There is perhaps nothing worse than forgetting lines as an actor. When it happens in front of a single camera show, or on a movie set, you can brush off the initial embarrassment and stick them on the bloopers real. When it's on Broadway, it's very much real.
Katie Holme's Broadway performances in "Dead Accounts," have been going by without much ado. They're solid departures from the world of movies, and seem to represent some sort of artistic integrity, until you forget your lines in front of a live audience, that is. "A couple weeks ago I had the moment that I've been dreading," Holmes, 34, told Letterman. "I have this kind of big speech in the second act, and it's pretty important because it kind of goes along with the theme of the show. I said the first line -- and I'm looking at Judy Greer and I'm supposed to be angry at her -- and then the second line I didn't remember. And I didn't remember the third one. I just looked at her like, ah!" she added, trying to replicate Greer's face back at her, which was a mixture of horror and bemusement. "Obviously, I know what the point of it is. So, I kind of made my way there," said Holmes, as she talked us through the adlibbing process, which sounds hard.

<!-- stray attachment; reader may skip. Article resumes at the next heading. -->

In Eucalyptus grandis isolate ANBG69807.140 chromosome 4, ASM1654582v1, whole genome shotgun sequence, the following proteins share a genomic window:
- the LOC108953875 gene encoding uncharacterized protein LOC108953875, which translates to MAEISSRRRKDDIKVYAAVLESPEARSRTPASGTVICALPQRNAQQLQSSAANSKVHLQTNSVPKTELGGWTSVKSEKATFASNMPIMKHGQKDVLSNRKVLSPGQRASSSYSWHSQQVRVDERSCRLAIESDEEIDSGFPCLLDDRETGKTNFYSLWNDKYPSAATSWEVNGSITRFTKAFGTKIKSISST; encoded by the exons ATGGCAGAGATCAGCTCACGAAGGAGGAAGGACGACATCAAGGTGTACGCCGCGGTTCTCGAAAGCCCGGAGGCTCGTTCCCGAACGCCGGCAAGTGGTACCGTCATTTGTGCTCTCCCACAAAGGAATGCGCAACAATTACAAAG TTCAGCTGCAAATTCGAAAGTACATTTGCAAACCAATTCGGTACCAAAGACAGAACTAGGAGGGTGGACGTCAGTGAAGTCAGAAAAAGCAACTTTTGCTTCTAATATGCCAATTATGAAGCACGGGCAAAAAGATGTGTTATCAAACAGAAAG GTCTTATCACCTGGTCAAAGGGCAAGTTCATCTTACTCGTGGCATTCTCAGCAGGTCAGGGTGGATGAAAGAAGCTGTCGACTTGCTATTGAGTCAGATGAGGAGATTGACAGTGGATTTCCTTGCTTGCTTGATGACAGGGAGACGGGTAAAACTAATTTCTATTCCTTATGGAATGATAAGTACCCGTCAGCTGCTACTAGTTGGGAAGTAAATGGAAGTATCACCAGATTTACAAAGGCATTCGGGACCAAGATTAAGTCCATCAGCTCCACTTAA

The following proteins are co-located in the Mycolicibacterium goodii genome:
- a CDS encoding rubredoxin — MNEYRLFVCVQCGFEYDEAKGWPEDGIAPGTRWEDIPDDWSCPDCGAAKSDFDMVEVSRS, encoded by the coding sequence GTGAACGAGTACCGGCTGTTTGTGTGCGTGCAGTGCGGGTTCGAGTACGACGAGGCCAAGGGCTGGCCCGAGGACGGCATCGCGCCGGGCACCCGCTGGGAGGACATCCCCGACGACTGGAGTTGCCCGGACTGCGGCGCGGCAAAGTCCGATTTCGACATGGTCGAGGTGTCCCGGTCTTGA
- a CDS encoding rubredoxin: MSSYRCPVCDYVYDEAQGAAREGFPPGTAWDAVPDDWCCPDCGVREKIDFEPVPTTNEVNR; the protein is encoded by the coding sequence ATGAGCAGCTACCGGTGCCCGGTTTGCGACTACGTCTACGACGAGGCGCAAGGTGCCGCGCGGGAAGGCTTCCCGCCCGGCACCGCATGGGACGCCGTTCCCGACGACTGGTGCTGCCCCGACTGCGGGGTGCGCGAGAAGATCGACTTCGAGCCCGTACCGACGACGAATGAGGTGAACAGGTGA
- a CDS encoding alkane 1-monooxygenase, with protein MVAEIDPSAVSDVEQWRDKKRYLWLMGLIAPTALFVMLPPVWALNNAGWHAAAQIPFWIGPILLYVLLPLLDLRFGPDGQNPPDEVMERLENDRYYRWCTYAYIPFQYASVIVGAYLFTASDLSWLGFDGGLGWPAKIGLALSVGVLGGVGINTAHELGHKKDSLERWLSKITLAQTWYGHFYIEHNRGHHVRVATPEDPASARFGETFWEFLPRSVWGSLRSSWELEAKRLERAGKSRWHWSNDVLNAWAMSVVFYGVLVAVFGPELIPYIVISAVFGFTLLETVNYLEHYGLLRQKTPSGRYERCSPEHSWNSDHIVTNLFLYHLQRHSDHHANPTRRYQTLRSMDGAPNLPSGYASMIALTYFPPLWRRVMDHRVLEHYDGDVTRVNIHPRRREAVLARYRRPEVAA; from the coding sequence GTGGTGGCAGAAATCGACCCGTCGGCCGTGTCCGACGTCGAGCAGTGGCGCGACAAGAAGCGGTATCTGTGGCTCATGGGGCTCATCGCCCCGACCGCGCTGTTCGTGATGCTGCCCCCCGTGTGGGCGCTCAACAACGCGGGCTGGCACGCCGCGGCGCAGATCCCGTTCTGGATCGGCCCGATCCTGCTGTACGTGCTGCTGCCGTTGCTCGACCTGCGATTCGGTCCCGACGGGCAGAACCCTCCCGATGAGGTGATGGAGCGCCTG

The play has been received fairly badly by the critics, but Holmes's reputation remains intact, with a string of 'careful' performances. According to The Guardian, "The play does address the ethics of modern life, in which, as Lorna says, we use religion and money as a panacea to 'plug up the hole in our hearts because we're so afraid of dying'. And yet, Rebeck's play suggests other, better panaceas such as companionship, honesty ... oak trees. Strange that a play that cries out for the real should come across as so very stagey."